What is at issue:
The sea is a fundamental component of the history, memory and daily life of the Raizal people, an African descent ethnic minority that inhabits Old Providence and Santa Catalina (Colombia), small islands located on the Western Caribbean. Much of the local knowledge, practices and livelihoods, are related to this space, and fishing and navigation have been central to Raizal society and culture.
On November 2020, Hurricane Iota devastated Old Providence and St. Catalina islands, destroying many houses, as well as public infrastructure. Amongst the cultural expressions that were deeply affected by the Hurricane, are fishing and sailing traditions. Almost 80% of the artisanal fishing fleet was destroyed, affecting the community food sovereignty, economy and cultural identity. While sailing traditions, that keep alive as fundamental ludic spaces also resulted affected, as catboats and cotton boats were partially or totally destroyed.
Meanwhile, the current catboat damage hinders the possibility of catboats and cotton boat races, so this important cultural spaces continue to weaken with time. Efforts to safeguard them have been scarce and difficult, as culture has not been central to the national and centralized view of the reconstruction process, although local demands of an integral cultural approach according to local needs.
In 2022, we aim to develop the fourth version of the Caribbean Traditional Navigation Festival, an annual space that seeks to contribute to safeguard, value and strengthen the practices and knowledge of Raizal people maritime culture, bringing again different activities to the local public in Old Providence and Santa Catalina, as well as San Andres Island (also home to Raizal people and affected by the hurricane).
What's happening now:
The IV Festival of Traditional Shipping of the Island Caribbean: Culture is what the hurricane could not take. It will take place from 29 September to 8 October and will feature various activities aimed at the local public, taking place in both San Andres and Providencia. A number of virtual activities are also planned.
In this fourth edition, there will be dialogues on local, regional and national knowledge, activities for children and youth, documentaries, academic lectures and exhibitions on educational experiences, among others. This year we want to highlight cultural resistance and resilience as the central theme of our festival, taking into account the different ways that the people of Raizal have used to preserve their culture and identity amidst the experience of the disaster that continues to affect the lives of the islanders.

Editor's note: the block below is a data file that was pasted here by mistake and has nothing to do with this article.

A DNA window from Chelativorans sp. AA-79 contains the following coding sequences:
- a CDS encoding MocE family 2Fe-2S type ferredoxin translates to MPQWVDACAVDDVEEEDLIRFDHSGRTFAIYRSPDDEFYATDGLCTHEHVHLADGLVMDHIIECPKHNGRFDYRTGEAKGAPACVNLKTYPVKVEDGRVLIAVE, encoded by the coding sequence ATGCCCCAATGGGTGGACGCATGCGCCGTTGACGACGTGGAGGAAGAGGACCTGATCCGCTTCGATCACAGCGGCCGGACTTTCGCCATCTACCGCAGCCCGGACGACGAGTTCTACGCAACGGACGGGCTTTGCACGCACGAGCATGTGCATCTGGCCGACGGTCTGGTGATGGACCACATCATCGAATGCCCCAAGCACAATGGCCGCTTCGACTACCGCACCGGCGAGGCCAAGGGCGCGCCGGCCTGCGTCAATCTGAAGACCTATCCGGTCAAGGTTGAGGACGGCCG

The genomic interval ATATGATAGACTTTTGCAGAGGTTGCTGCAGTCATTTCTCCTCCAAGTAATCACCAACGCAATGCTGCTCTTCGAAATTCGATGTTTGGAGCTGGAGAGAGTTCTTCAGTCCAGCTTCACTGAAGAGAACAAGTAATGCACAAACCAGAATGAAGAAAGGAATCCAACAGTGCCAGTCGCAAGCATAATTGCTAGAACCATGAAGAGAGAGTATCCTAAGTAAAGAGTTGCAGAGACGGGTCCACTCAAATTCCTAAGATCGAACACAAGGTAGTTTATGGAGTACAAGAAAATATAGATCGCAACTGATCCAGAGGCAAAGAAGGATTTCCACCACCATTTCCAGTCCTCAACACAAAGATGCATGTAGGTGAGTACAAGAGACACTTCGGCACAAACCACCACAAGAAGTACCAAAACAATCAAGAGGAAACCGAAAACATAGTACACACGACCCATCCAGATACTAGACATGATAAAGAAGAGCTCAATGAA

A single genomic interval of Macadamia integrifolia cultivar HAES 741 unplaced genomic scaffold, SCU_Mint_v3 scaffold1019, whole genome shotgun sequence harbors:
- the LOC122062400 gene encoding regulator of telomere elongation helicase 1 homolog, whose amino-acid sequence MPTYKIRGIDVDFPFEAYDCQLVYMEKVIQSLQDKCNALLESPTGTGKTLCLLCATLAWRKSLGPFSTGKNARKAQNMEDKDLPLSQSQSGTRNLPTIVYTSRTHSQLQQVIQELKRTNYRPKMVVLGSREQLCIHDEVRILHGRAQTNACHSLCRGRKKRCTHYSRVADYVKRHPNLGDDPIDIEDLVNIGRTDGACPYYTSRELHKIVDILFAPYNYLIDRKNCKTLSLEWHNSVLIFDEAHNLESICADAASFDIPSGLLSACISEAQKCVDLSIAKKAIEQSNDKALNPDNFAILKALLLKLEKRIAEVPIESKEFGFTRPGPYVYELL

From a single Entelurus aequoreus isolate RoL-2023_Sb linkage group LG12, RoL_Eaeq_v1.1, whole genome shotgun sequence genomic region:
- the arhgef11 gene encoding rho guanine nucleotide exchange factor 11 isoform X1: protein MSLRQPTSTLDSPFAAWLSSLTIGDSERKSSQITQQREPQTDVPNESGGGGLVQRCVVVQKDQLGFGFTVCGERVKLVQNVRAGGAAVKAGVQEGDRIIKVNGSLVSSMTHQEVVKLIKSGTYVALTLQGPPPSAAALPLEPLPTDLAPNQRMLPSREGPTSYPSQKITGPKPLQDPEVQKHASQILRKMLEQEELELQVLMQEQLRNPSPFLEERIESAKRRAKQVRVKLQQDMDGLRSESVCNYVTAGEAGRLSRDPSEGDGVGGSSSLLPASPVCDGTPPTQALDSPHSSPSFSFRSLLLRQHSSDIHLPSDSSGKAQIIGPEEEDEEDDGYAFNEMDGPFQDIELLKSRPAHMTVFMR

We are contributing to create and strengthen an annual space to safeguard, value and make visible the Raizal people cultural maritime heritage related to fishing, navigation and boat building, through the exchange and knowledge dialogue between knowers/bearers, cultural managers, new generations (children and youth), activists, academics and the general public, as well as other local and external stakeholders, as a way to strengthen culture and identity in the post-disaster scenario that the islands experience.
What we have achieved:
From 2019, the Sea, Land and Culture Old Providence Initiative, a locally based organization, has been developing the Caribbean Traditional Navigation Festival, an annual space that seeks to contribute to safeguard, value and strengthen the practices and knowledge of Raizal people maritime culture, as a way to contribute to strengthen cultural identity and heritage, and to create awareness of the ecological and cultural importance of the sea.
After the hurricane, we have make an effort to continue with this activity as a way to contribute to the social and cultural reconstruction that has not been central to the institutional process. This way, in September 2021, we developed different cultural activities in Old Providence and Santa Catalina as part of the festival, linking knowers/bearers, cultural managers, new generations (children and youth), activists, academics and the general public.